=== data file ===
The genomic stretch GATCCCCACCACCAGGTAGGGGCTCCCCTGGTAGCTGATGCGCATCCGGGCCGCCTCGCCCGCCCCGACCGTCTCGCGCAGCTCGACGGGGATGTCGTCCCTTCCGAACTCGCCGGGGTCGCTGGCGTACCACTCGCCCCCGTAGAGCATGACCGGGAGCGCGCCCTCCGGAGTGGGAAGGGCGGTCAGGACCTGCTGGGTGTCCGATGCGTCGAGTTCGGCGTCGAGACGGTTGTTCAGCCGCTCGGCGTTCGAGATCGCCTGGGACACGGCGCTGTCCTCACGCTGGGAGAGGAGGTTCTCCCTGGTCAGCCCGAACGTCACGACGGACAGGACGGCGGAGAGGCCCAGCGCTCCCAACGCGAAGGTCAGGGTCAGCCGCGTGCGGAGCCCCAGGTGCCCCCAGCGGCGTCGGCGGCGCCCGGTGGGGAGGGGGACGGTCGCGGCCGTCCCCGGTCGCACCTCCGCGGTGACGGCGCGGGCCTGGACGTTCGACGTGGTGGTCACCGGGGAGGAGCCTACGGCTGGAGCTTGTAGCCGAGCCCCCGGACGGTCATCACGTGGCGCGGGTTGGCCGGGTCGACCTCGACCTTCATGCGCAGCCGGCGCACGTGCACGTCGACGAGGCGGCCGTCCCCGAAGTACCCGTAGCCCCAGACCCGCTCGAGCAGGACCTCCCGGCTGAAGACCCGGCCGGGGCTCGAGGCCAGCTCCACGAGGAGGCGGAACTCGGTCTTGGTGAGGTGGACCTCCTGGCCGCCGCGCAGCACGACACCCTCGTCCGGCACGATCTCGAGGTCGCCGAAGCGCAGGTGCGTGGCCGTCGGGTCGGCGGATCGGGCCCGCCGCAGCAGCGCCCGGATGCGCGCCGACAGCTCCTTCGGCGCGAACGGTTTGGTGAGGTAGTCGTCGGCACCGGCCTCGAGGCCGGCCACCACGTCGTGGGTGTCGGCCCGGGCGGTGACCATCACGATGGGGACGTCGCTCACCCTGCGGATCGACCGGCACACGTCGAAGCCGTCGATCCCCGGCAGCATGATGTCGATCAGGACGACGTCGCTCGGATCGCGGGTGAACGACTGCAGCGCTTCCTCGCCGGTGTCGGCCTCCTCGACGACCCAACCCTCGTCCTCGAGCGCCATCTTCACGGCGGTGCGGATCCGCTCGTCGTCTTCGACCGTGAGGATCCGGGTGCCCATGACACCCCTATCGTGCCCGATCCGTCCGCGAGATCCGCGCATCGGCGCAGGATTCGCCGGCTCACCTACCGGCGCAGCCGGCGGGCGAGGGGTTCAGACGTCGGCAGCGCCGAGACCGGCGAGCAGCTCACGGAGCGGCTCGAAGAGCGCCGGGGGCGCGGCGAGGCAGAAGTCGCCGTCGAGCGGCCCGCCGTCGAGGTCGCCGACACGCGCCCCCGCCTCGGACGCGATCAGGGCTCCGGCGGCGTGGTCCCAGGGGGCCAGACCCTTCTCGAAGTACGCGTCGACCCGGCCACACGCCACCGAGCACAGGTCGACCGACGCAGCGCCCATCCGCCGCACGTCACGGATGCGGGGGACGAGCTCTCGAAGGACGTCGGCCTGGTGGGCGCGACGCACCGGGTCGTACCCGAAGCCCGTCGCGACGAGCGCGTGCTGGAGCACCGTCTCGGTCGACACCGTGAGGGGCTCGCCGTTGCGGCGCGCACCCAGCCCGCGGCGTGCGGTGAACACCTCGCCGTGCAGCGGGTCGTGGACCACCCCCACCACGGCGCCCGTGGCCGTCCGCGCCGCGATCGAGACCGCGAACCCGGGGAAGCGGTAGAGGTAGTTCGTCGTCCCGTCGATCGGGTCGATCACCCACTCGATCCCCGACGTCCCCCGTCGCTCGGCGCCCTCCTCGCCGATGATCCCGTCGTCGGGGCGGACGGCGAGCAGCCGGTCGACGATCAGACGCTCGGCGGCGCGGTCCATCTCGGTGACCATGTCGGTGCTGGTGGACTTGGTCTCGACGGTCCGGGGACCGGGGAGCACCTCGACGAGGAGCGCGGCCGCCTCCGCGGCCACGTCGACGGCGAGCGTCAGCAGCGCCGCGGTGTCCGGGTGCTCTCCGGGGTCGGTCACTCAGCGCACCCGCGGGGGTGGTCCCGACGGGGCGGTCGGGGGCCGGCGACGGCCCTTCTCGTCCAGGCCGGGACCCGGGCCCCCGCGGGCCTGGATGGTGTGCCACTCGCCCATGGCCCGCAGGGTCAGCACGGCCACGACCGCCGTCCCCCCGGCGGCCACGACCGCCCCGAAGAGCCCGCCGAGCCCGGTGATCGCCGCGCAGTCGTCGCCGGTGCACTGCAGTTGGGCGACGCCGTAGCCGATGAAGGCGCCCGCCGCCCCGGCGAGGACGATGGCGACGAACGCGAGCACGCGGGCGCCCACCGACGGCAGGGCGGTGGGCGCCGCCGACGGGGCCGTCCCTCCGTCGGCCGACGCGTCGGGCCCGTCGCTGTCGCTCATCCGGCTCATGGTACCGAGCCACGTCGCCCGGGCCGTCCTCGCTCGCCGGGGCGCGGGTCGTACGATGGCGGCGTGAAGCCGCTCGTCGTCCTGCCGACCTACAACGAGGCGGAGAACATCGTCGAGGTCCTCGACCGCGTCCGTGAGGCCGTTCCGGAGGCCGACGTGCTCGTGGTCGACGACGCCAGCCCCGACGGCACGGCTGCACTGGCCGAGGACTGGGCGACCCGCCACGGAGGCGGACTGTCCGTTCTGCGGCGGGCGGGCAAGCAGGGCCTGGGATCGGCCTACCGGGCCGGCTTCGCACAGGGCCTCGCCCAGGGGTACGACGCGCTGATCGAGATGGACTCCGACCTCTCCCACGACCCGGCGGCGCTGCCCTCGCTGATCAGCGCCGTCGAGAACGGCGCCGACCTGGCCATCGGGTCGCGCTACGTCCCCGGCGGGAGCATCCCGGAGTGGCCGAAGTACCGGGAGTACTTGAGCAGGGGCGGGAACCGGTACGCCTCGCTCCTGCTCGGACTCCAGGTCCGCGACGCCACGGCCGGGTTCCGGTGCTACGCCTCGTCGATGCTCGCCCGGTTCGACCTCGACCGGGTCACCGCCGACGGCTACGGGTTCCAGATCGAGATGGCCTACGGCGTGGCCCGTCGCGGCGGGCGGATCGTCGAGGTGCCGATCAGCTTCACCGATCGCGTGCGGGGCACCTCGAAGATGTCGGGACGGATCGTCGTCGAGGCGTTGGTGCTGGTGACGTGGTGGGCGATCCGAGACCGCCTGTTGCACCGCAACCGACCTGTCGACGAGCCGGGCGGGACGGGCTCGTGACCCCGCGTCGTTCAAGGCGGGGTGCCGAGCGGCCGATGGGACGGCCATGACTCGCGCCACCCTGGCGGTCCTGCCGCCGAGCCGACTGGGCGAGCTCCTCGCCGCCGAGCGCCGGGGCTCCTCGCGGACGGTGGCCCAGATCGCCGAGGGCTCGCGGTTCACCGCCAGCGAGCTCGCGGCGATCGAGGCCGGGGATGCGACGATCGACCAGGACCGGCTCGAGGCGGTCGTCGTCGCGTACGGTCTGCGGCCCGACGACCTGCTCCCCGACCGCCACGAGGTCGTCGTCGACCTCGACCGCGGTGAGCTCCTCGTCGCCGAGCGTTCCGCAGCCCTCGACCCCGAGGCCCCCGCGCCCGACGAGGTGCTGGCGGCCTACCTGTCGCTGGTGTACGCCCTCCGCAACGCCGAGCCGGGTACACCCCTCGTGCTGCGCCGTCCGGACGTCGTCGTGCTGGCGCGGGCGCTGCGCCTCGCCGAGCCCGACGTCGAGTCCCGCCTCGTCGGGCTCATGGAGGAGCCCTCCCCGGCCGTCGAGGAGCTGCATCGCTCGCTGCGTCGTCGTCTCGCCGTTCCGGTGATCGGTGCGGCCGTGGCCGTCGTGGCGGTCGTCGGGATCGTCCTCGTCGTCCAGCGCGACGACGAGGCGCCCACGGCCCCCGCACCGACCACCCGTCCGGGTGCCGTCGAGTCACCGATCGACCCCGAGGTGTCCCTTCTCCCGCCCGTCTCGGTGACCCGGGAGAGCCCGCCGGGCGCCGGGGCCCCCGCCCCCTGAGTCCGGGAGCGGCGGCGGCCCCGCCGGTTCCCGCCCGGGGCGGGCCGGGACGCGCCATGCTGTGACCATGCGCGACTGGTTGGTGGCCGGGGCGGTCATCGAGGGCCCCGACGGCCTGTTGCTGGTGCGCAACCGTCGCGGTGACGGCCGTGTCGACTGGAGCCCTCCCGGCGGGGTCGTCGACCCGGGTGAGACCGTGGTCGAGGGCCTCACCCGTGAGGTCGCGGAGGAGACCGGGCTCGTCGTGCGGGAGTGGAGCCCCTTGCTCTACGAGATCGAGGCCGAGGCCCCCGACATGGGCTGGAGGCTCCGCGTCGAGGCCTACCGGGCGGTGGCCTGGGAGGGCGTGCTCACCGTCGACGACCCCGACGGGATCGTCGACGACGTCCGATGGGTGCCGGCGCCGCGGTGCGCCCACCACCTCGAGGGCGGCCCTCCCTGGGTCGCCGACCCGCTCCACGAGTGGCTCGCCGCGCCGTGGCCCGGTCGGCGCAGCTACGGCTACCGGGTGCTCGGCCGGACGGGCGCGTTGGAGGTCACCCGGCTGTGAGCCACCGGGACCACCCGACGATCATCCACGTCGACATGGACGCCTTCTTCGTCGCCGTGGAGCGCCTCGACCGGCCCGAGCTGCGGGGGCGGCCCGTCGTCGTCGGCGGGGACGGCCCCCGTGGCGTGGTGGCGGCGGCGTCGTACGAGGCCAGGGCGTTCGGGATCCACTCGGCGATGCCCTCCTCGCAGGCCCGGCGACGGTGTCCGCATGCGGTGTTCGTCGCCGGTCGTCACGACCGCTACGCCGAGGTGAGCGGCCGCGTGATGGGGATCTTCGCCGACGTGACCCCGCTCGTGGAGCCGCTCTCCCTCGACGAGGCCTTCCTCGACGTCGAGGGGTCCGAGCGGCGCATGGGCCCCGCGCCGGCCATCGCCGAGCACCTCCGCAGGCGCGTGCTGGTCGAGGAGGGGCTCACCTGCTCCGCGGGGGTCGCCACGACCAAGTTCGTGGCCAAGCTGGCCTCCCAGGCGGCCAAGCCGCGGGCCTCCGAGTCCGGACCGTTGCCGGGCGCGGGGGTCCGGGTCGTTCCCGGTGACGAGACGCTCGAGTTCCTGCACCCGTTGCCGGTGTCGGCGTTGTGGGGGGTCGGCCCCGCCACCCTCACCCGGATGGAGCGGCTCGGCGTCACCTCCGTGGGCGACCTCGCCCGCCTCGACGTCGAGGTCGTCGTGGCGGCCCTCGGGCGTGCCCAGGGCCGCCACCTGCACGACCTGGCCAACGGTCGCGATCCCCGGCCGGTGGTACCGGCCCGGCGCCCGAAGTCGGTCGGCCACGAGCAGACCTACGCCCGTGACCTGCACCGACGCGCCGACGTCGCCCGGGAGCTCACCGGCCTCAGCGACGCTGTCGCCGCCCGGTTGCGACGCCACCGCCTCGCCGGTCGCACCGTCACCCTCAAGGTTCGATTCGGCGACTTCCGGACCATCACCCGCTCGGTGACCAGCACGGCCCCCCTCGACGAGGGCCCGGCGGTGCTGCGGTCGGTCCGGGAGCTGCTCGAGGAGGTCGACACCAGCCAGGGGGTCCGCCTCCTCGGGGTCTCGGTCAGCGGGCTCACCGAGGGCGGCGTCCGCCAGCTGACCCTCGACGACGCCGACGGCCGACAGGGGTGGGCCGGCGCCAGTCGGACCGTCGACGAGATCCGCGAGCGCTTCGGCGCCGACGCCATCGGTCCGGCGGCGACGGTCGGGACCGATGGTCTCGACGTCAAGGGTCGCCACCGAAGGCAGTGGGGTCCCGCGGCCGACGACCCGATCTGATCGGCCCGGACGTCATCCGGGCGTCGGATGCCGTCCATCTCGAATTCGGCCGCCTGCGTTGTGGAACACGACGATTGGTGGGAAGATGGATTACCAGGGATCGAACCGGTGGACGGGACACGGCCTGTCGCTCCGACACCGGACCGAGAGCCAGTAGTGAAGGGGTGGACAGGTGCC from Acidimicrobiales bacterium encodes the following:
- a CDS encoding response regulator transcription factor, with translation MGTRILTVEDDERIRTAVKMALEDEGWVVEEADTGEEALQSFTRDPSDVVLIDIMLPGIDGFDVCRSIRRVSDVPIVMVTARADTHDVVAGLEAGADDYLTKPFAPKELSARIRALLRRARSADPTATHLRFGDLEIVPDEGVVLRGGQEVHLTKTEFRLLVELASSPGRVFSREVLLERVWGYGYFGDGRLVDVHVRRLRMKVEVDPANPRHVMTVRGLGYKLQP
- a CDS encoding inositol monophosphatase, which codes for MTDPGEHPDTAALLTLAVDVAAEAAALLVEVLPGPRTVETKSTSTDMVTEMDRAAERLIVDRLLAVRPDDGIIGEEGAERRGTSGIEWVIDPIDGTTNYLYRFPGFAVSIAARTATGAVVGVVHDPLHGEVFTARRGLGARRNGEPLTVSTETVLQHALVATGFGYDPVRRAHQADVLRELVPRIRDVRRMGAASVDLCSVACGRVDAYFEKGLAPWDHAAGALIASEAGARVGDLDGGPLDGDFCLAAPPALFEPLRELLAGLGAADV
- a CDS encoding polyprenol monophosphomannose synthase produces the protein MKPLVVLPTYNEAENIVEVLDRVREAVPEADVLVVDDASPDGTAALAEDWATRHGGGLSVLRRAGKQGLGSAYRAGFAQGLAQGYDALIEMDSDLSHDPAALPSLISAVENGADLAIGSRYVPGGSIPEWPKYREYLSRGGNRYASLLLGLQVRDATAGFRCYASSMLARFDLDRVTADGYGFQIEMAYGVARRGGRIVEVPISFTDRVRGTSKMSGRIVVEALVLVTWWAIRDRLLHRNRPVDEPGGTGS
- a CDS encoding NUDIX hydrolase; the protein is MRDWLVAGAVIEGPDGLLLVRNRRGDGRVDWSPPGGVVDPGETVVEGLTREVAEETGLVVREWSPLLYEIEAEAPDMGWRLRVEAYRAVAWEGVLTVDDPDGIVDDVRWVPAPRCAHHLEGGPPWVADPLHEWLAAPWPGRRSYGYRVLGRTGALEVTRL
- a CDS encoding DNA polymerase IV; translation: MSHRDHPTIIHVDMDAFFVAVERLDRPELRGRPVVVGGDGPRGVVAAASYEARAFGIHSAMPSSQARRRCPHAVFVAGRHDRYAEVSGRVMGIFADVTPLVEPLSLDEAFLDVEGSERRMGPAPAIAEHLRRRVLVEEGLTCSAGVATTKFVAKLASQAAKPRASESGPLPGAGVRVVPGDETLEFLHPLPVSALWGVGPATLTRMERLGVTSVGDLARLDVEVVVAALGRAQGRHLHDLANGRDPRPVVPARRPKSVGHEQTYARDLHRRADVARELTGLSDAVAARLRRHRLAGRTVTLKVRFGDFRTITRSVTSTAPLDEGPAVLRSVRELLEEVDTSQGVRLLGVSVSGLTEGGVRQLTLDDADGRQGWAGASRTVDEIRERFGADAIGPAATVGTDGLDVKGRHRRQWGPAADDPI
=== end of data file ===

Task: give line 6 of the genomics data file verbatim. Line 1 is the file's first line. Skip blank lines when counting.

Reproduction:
- a CDS encoding DNA polymerase IV; translation: MSHRDHPTIIHVDMDAFFVAVERLDRPELRGRPVVVGGDGPRGVVAAASYEARAFGIHSAMPSSQARRRCPHAVFVAGRHDRYAEVSGRVMGIFADVTPLVEPLSLDEAFLDVEGSERRMGPAPAIAEHLRRRVLVEEGLTCSAGVATTKFVAKLASQAAKPRASESGPLPGAGVRVVPGDETLEFLHPLPVSALWGVGPATLTRMERLGVTSVGDLARLDVEVVVAALGRAQGRHLHDLANGRDPRPVVPARRPKSVGHEQTYARDLHRRADVARELTGLSDAVAARLRRHRLAGRTVTLKVRFGDFRTITRSVTSTAPLDEGPAVLRSVRELLEEVDTSQGVRLLGVSVSGLTEGGVRQLTLDDADGRQGWAGASRTVDEIRERFGADAIGPAATVGTDGLDVKGRHRRQWGPAADDPI